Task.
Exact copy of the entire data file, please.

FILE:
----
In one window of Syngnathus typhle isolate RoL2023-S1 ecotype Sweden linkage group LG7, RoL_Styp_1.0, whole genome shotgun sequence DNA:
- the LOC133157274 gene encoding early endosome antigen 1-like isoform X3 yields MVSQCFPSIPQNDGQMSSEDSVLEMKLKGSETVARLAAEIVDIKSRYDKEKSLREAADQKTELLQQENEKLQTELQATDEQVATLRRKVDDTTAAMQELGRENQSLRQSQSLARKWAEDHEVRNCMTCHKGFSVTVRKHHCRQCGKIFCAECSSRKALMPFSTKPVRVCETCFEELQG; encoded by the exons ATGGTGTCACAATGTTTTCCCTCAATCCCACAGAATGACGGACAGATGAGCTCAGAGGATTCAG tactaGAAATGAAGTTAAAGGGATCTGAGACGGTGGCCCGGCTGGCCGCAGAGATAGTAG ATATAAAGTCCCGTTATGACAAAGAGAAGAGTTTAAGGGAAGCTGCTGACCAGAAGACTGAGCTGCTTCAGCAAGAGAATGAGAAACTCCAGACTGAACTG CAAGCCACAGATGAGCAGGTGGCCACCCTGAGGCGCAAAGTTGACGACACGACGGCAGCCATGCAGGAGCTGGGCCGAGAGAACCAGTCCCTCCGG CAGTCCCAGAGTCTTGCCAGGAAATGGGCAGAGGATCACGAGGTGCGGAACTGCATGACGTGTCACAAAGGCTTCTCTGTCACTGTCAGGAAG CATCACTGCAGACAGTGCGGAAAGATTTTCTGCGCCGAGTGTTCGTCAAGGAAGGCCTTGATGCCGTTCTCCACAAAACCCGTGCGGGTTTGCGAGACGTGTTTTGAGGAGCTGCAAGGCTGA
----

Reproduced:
In one window of Syngnathus typhle isolate RoL2023-S1 ecotype Sweden linkage group LG7, RoL_Styp_1.0, whole genome shotgun sequence DNA:
- the LOC133157274 gene encoding early endosome antigen 1-like isoform X3 yields MVSQCFPSIPQNDGQMSSEDSVLEMKLKGSETVARLAAEIVDIKSRYDKEKSLREAADQKTELLQQENEKLQTELQATDEQVATLRRKVDDTTAAMQELGRENQSLRQSQSLARKWAEDHEVRNCMTCHKGFSVTVRKHHCRQCGKIFCAECSSRKALMPFSTKPVRVCETCFEELQG; encoded by the exons ATGGTGTCACAATGTTTTCCCTCAATCCCACAGAATGACGGACAGATGAGCTCAGAGGATTCAG tactaGAAATGAAGTTAAAGGGATCTGAGACGGTGGCCCGGCTGGCCGCAGAGATAGTAG ATATAAAGTCCCGTTATGACAAAGAGAAGAGTTTAAGGGAAGCTGCTGACCAGAAGACTGAGCTGCTTCAGCAAGAGAATGAGAAACTCCAGACTGAACTG CAAGCCACAGATGAGCAGGTGGCCACCCTGAGGCGCAAAGTTGACGACACGACGGCAGCCATGCAGGAGCTGGGCCGAGAGAACCAGTCCCTCCGG CAGTCCCAGAGTCTTGCCAGGAAATGGGCAGAGGATCACGAGGTGCGGAACTGCATGACGTGTCACAAAGGCTTCTCTGTCACTGTCAGGAAG CATCACTGCAGACAGTGCGGAAAGATTTTCTGCGCCGAGTGTTCGTCAAGGAAGGCCTTGATGCCGTTCTCCACAAAACCCGTGCGGGTTTGCGAGACGTGTTTTGAGGAGCTGCAAGGCTGA